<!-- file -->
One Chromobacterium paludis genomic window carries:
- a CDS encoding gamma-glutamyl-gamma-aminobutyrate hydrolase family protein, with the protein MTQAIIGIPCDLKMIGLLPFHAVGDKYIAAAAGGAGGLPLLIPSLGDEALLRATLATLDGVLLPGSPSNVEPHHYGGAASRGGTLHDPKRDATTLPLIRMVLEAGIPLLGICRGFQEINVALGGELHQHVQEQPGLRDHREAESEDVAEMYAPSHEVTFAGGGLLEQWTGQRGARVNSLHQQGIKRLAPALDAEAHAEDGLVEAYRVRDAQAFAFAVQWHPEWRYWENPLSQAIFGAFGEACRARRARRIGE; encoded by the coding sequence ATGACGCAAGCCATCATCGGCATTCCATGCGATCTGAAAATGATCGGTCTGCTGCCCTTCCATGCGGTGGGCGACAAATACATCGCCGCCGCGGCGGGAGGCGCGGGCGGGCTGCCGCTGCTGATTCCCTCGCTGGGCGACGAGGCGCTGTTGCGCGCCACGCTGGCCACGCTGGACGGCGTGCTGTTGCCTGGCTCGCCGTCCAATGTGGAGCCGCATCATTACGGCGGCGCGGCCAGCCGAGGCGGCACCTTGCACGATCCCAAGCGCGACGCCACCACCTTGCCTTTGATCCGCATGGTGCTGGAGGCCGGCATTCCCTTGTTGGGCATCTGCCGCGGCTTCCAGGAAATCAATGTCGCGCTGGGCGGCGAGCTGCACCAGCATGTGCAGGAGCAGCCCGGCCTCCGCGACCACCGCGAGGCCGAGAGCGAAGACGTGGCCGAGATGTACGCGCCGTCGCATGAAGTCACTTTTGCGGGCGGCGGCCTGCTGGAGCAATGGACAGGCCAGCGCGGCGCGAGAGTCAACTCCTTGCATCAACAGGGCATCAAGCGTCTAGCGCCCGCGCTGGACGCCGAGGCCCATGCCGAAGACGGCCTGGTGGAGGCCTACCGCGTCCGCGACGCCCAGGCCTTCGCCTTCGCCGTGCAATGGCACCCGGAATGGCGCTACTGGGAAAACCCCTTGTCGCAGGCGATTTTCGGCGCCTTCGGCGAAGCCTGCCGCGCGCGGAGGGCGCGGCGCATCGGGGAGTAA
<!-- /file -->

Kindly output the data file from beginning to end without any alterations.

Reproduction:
One Chromobacterium paludis genomic window carries:
- a CDS encoding gamma-glutamyl-gamma-aminobutyrate hydrolase family protein, with the protein MTQAIIGIPCDLKMIGLLPFHAVGDKYIAAAAGGAGGLPLLIPSLGDEALLRATLATLDGVLLPGSPSNVEPHHYGGAASRGGTLHDPKRDATTLPLIRMVLEAGIPLLGICRGFQEINVALGGELHQHVQEQPGLRDHREAESEDVAEMYAPSHEVTFAGGGLLEQWTGQRGARVNSLHQQGIKRLAPALDAEAHAEDGLVEAYRVRDAQAFAFAVQWHPEWRYWENPLSQAIFGAFGEACRARRARRIGE; encoded by the coding sequence ATGACGCAAGCCATCATCGGCATTCCATGCGATCTGAAAATGATCGGTCTGCTGCCCTTCCATGCGGTGGGCGACAAATACATCGCCGCCGCGGCGGGAGGCGCGGGCGGGCTGCCGCTGCTGATTCCCTCGCTGGGCGACGAGGCGCTGTTGCGCGCCACGCTGGCCACGCTGGACGGCGTGCTGTTGCCTGGCTCGCCGTCCAATGTGGAGCCGCATCATTACGGCGGCGCGGCCAGCCGAGGCGGCACCTTGCACGATCCCAAGCGCGACGCCACCACCTTGCCTTTGATCCGCATGGTGCTGGAGGCCGGCATTCCCTTGTTGGGCATCTGCCGCGGCTTCCAGGAAATCAATGTCGCGCTGGGCGGCGAGCTGCACCAGCATGTGCAGGAGCAGCCCGGCCTCCGCGACCACCGCGAGGCCGAGAGCGAAGACGTGGCCGAGATGTACGCGCCGTCGCATGAAGTCACTTTTGCGGGCGGCGGCCTGCTGGAGCAATGGACAGGCCAGCGCGGCGCGAGAGTCAACTCCTTGCATCAACAGGGCATCAAGCGTCTAGCGCCCGCGCTGGACGCCGAGGCCCATGCCGAAGACGGCCTGGTGGAGGCCTACCGCGTCCGCGACGCCCAGGCCTTCGCCTTCGCCGTGCAATGGCACCCGGAATGGCGCTACTGGGAAAACCCCTTGTCGCAGGCGATTTTCGGCGCCTTCGGCGAAGCCTGCCGCGCGCGGAGGGCGCGGCGCATCGGGGAGTAA